Athletes: Getting Iron from Food
Content by: Nancy Clark MS RD CSSD
Iron is an important mineral for the athlete. It helps support the transport of oxygen from your lungs to muscles throughout the body. Learn more...
Iron is a mineral that helps transport oxygen from your lungs to your exercising muscles. If you eat an iron-poor diet, you can easily become anemic and feel unusually fatigued during exercise.
• Many athletes consume less than the recommended iron intake: 8 milligrams (mg) for males, 18 mg for females.
• Red meat is among the best food sources of iron. Athletes who do not eat red meat need to find alternative sources of iron.
• Look for iron-enriched or fortified on the food labels of bread, cereal, rice and pasta. Those foods have iron added to them.
• At meals, eat fruit and/or vegetables rich in Vitamin C to enhance iron absorption. Fruits rich in vitamin C include berries, oranges, grapefruit, cantaloupe and watermelon. Vitamin C-rich vegetables include broccoli, spinach, peppers, tomato and potato.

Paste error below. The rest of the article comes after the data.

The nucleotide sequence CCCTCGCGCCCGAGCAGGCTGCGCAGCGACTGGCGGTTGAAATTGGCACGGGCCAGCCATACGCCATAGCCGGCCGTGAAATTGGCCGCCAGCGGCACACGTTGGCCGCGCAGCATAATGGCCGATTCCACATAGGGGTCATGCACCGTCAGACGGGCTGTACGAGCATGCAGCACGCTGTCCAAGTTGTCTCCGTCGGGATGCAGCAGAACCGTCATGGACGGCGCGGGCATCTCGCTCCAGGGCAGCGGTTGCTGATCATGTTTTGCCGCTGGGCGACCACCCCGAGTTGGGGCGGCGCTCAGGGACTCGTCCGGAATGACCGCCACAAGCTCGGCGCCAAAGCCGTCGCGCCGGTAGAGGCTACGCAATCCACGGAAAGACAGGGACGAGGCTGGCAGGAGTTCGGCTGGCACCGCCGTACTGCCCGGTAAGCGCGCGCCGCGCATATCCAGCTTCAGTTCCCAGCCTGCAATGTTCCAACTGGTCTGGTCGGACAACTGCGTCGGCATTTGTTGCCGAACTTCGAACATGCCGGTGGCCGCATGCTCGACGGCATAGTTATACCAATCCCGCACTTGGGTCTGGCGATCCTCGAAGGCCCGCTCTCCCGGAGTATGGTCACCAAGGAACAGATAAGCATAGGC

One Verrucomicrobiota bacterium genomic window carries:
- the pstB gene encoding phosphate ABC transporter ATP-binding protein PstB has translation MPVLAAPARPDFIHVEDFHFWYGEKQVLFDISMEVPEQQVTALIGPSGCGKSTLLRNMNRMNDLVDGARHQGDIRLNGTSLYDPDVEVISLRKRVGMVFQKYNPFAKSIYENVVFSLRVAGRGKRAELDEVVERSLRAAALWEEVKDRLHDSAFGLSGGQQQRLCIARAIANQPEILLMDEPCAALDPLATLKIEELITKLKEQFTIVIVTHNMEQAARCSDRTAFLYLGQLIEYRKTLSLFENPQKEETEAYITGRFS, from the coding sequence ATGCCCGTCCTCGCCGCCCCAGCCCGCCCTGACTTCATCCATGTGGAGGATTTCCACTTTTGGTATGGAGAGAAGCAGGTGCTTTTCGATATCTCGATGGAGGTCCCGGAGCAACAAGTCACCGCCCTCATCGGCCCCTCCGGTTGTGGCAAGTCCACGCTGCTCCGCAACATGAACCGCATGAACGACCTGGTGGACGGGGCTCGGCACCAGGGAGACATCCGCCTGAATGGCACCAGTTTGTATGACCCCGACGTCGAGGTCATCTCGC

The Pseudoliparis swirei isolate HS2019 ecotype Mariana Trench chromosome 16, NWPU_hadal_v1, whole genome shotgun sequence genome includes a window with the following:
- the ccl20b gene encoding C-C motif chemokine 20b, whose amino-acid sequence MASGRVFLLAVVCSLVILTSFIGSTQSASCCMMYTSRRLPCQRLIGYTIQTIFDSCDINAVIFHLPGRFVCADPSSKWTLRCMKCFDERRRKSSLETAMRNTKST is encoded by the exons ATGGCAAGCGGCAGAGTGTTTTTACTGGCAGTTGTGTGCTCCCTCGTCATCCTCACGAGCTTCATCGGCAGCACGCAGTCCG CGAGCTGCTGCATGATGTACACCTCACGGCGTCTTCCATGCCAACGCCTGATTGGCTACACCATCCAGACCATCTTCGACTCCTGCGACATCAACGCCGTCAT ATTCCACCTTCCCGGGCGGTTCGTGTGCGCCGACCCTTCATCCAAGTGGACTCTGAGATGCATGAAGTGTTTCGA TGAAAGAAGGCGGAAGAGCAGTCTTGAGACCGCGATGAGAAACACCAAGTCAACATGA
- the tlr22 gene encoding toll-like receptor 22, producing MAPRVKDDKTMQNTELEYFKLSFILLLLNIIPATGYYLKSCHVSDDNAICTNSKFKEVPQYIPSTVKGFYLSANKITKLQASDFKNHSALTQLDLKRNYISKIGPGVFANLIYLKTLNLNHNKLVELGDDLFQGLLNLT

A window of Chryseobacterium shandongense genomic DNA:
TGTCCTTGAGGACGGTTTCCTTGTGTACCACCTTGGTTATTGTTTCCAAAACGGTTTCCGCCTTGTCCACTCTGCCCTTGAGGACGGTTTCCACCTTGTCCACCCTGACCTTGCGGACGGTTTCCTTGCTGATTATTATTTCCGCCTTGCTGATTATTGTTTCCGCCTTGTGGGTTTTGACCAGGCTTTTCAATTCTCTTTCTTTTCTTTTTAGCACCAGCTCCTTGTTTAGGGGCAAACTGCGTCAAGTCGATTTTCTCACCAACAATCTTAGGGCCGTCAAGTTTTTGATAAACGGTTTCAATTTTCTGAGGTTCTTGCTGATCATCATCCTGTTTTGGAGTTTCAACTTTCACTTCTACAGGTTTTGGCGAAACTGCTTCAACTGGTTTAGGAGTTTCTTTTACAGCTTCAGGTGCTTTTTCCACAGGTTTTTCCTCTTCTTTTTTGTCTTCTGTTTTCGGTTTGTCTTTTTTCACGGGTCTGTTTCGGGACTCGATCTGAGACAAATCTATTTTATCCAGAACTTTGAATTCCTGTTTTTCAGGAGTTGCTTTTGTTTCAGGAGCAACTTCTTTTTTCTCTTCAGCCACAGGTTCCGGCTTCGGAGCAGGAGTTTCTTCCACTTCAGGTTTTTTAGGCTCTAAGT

• A multi-vitamin-mineral supplement with iron may be recommended, if you do not eat lean red meats or iron-enriched breakfast cereal.
• Serious athletes routinely get blood tests for hemoglobin, hematocrit and ferritin to monitor iron status and prevent anemia before performance drops.
Female athletes require more iron, because they lose it through menstrual bleeding.
Consider a blood test to check hemoglobin, hematocrit and ferritin levels.
NOTE: It is possible to take too much iron. Seek the advice of a medical professional before taking a supplement.